Toronto, ON – University of Toronto biomedical engineering professor Molly Shoichet has been named the L’Oréal-UNESCO For Women in Science North American laureate for 2015.
Already the only person ever elected to all three of Canada’s science academies and a university professor (the highest distinction U of T awards its faculty), Shoichet is the senior advisor to the U of T president on science and engineering engagement. She is also the innovative mind behind breakthroughs ranging from ‘space suits’ for fragile stem cells to polymer-based ‘vehicles’ that could let cancer drugs ‘drive’ to affected areas.
The award – which includes a $140,000 prize – recognizes accomplished female researchers and encourages more young women to enter science and technology careers.
“Since I can remember, my mom encouraged me to have a profession,” says Shoichet. “I did well in math and science in high school and was lucky to be able to dream about what I could contribute. Now I’m following that dream for a living.”
For Shoichet, the key to that dream lies in Jell-O-like materials called hydrogels – networks of polymer chains that swell in water, can thin and flow when forced through a needle, and then set almost immediately. These hydrogels allow stem cells or drugs a better chance of getting to and integrating into the parts of the body where they’re needed.
“If you have a series of wires that are all broken, just throwing in more wires won’t fix things,” says Shoichet. “In the nervous system, for example, we need those wires to be connected to a circuit to work…. We need the stem cells to survive long enough to integrate, but we need the cells to integrate in order to survive.”
Shoichet and her team have solved this chicken-and-the-egg dilemma with a delivery system that acts as a sort of space-suit, incorporating fragile stem cells in a hydrogel that has survival-promoting ‘life-support’ cells inside the gel. This enables the stem cells to survive long enough to give them a fighting chance to integrate – a stage which most stem cells implanted into the body fail to reach.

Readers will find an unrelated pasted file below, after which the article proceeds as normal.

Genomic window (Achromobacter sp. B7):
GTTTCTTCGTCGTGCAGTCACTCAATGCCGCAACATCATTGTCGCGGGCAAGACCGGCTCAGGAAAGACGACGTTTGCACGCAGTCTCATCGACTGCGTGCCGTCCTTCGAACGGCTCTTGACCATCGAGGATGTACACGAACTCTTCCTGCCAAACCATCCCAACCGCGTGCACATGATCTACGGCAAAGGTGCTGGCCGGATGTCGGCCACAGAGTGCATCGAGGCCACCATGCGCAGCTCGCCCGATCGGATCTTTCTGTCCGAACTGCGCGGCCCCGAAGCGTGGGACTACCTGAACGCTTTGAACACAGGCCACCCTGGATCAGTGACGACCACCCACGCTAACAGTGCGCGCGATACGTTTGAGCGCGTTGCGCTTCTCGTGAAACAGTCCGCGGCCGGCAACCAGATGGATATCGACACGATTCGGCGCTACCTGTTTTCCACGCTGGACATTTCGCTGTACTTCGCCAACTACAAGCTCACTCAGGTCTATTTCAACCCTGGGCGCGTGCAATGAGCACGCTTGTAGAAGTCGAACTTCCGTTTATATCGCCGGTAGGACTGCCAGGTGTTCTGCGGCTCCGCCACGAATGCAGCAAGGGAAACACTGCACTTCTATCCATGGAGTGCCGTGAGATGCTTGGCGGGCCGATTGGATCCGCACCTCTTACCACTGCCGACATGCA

Such transplants could someday lead to treatments for spinal cord injuries, stroke and blindness, to name a few – where hydrogel-based ‘vehicles’ could transport specifically-engineered cell groups more safely directly to damaged tissue that needs repairing.
Shoichet and team are also designing polymers to deliver specially-engineered nano-scale drugs to specific areas of the brain and spinal cord, stimulating existing stem cells to mend damaged tissue.
To do this without damaging the brain or spinal cord, Shoichet and her colleagues take a hydrogel containing the stem-cell-stimulating drug and nano-spheres filled with an additional drug to slow the release of the stem-cell-stimulating drug and inject it directly on top of the brain or spinal cord for a local, sustained release to the damaged tissue.
This allows the stem-cell-stimulating drug to be carefully laid onto the brain (or spinal cord), safely getting around the blood barrier (or the blood-spinal-cord barrier), beyond which the drug is able to act to promote repair.
“If I knew how complex the central nervous system was, I wouldn’t have gotten into this field,” Shoichet jokes. “But it’s this complexity that makes my field so exhilarating and full of promise.”
Cancer research caught Shoichet’s attention after a good friend died of breast cancer ten years ago. Now, Shoichet and her team are creating materials that will deliver drugs directly to cancer cells, aiming to overcome some of the horrible side effects of current cancer treatments.
To do so, they deliver potent drugs to the centre of a cancerous area where the drugs disperse throughout the area and stay around long enough to kill cancer cells, leaving healthy cells largely untouched.
Riding inside the polymers that carry these drugs, nano-beads spread through cancer-stricken areas via the vascular system. At 1/1000 the thickness of a human hair, the beads are small enough to cross the leaky cancerous vasculature but large enough to stop at the more solid healthy vasculature.
Shoichet hopes these discoveries and many others her team is working on – such as microscopic scaffolding that guides where cells will grow tissues for transplantation – will soon help improve our quality of life.
When those real-world benefits come (some of Shoichet’s work has already been commercialized), she insists that it’s all been possible only through connections with hundreds of colleagues and students.
“Molly is a fantastic collaborator who never gives up on people or ideas,” says Dr. Cindi Morshead, colleague and Anatomy Chair at the U of T’s Donnelly Centre for Cellular & Biomolecular Research. “She just has such an incredible energy.”
In addition to the honour for Shoichet, U of T and Hospital for Sick Children postdoctoral researcher Vanessa D’Costa received one of this year’s 15 L’Oréal-UNESCO For Women in Science Rising Talent grants for her research into new drug-resistant strains of salmonella.
Reported by Peter McMahon, University of Toronto